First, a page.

On Monday I spotted these little eggshells on a tall blue lettuce (Lactuca biennis) plant growing under the black cherry (Prunus serotina) tree in my yard:
There aren’t many insect eggs I would identify to species with confidence, but these brown-rimmed hockey pucks were without a doubt deposited by a polyphemus moth (Antheraea polyphemus). This makes four giant silk moth (Saturniidae) species I have now found in my yard. Our first winter here (January 2014), I noted an old parasitized Callosamia promethea cocoon within ten feet of the spot where I found a caterpillar last week; one night in June 2018, an Actias luna adult came fluttering to the bathroom window; and this past winter I found a Hyalophora cecropia cocoon on a trellis in the middle of our front yard (I had previously found a caterpillar munching on birch leaves in the woods behind our house).
All of these are exciting to find in the yard, not just because they are big, fancy moths, but because giant silk moths have been in decline for decades. A major reason for this decline seems to be the parasitoid fly Compsilura concinnata (Tachinidae), a European species that was introduced to North America in 1906 to control gypsy moths (Lymantria dispar). Like many early biological control efforts, this was not well thought out; C. concinnata is an extreme generalist and is known to attack over 200 other insect species (it also isn’t particularly effective against gypsy moths).
On a related note, on Tuesday I found this group of eggshells while Julia and I were harvesting some dill in the garden:
These belong to another import, the multicolored Asian lady beetle (Coccinellidae: Harmonia axyridis). I know this not because the eggs are so distinctive but because the little hatchlings were crawling all over the leaves within a few inches of the eggshells. Here’s one of them chomping an aphid, as it was brought here to do:
Unfortunately, this is another generalist that eats not only all sorts of aphids, scale insects, thrips, and mites, but also eggs of butterflies and moths. In addition to annoying people by invading their houses in large numbers in the winter, this species has also largely displaced our native ladybugs. When this one landed on the lawnmower yesterday…
…I assumed it was one of those native species, but darn it, it turns out to be another European import, the fourteen-spotted lady beetle (Propylea quatuordecimpunctata). When I first saw it it was just beginning to munch on an aphid, but by the time I had run inside, switched lenses, replaced the flash batteries, and run back out with the camera, the aphid had been reduced to a little ball of mush with an antenna sticking out.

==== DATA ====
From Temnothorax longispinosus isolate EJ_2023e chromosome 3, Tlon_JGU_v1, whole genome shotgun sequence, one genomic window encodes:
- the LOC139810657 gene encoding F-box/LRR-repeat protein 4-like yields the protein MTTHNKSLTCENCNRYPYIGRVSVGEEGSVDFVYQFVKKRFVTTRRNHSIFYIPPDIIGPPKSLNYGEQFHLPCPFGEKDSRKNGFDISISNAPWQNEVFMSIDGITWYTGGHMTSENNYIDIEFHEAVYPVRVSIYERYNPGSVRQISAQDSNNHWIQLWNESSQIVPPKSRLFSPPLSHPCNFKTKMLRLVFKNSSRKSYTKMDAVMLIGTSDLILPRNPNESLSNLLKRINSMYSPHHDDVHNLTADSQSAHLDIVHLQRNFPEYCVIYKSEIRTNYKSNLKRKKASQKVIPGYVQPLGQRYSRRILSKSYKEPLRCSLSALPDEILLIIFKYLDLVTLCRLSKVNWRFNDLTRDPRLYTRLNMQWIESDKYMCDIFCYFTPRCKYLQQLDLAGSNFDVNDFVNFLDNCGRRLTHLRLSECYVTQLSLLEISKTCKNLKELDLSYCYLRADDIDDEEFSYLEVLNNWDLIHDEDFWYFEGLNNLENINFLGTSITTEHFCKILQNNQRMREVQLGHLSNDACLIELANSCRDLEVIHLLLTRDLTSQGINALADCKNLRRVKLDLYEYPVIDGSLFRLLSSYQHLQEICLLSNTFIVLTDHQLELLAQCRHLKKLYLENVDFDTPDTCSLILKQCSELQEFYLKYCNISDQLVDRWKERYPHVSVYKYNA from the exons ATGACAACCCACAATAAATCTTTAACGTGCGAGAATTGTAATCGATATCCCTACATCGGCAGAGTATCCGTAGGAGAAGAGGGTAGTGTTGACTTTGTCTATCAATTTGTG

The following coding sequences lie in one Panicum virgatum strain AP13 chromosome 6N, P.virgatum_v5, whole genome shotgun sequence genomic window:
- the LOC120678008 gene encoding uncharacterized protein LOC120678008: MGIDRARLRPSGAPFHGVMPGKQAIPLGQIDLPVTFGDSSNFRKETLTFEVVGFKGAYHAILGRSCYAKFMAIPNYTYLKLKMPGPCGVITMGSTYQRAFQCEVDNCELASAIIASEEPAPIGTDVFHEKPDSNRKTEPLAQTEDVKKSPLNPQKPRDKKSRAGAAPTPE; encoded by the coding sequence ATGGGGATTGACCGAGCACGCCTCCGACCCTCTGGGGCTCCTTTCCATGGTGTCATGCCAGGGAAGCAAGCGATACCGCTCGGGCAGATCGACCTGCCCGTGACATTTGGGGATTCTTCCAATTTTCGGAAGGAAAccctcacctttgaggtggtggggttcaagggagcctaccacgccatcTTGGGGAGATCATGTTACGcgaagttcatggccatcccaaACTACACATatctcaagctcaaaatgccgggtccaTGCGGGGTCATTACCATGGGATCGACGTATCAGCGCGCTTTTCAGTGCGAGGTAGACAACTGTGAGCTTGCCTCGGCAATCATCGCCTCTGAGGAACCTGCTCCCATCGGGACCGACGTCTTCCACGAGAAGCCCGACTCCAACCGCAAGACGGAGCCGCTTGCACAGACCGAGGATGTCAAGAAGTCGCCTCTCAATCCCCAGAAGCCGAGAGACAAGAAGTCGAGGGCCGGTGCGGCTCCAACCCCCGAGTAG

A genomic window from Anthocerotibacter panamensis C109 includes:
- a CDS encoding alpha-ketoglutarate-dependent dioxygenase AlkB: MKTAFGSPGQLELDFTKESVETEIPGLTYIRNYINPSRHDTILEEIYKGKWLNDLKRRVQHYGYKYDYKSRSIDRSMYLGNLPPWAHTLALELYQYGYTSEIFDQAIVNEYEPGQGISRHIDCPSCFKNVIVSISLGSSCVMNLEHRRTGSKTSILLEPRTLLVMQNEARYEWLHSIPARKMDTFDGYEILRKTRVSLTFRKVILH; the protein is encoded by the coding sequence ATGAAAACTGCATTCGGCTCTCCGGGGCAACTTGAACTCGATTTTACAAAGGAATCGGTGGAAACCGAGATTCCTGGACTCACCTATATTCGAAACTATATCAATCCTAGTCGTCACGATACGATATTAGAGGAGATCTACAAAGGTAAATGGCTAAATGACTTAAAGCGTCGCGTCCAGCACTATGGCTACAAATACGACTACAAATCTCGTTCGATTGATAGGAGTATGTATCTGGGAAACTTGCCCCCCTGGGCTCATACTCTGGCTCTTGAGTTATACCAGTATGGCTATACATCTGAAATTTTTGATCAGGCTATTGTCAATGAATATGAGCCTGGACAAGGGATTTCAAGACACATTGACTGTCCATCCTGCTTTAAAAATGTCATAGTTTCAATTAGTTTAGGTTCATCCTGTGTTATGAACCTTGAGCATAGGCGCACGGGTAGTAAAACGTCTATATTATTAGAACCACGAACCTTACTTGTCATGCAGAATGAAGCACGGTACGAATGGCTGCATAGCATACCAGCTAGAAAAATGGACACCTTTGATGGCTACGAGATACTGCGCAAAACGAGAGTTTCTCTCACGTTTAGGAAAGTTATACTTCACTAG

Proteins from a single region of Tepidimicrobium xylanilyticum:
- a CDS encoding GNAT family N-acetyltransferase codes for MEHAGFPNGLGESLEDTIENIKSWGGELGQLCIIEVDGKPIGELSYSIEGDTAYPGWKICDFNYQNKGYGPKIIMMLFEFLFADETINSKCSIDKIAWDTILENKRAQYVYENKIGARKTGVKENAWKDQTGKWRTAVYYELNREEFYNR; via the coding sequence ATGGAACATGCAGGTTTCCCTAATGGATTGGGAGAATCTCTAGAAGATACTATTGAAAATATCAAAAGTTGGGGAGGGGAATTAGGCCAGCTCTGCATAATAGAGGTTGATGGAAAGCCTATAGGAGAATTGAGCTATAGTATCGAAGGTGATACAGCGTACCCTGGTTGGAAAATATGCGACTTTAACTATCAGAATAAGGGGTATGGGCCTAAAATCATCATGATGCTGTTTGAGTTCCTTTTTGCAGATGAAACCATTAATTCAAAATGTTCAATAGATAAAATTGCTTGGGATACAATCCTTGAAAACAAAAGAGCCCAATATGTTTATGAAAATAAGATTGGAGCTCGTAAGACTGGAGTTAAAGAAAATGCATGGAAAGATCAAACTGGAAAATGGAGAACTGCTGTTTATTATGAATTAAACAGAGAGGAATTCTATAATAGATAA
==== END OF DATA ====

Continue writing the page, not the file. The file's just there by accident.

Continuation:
I found one other eggshell in my yard this week, and it was not a welcome sight: When I went to check on the promethea caterpillar on the cherry tree, it was looking a little sickly:
See that little white egg?
It’s a tachinid fly egg, which means there is a fly larva—likely Compsilura concinnata—feeding inside the caterpillar. Oh well; at least I know a few giant silk moths are somehow surviving to adulthood to produce the eggs and caterpillars I’m finding in my yard.
(A huge “thank you” to Sam Jaffe of The Caterpillar Lab, who made this post possible by generously lending me his macro lens while mine are being repaired!)
…Added the next morning: I just woke up thinking, “Wait a minute—Compsilura concinnata larviposits!” Females of that species insert larvae directly into their hosts, so this is the egg of some other (presumably native) tachinid. Although it doesn’t change the fact that this caterpillar is likely doomed, this makes me less disappointed to have seen the egg. I’d even be excited if it turned out to be a fly that specializes in giant silk moths, but I just checked the Host-Parasite Catalog of North American Tachinidae (Arnaud 1978), and the half dozen species recorded from Callosamia promethea are all generalists that could just as easily have settled for some run-of-the-mill caterpillar.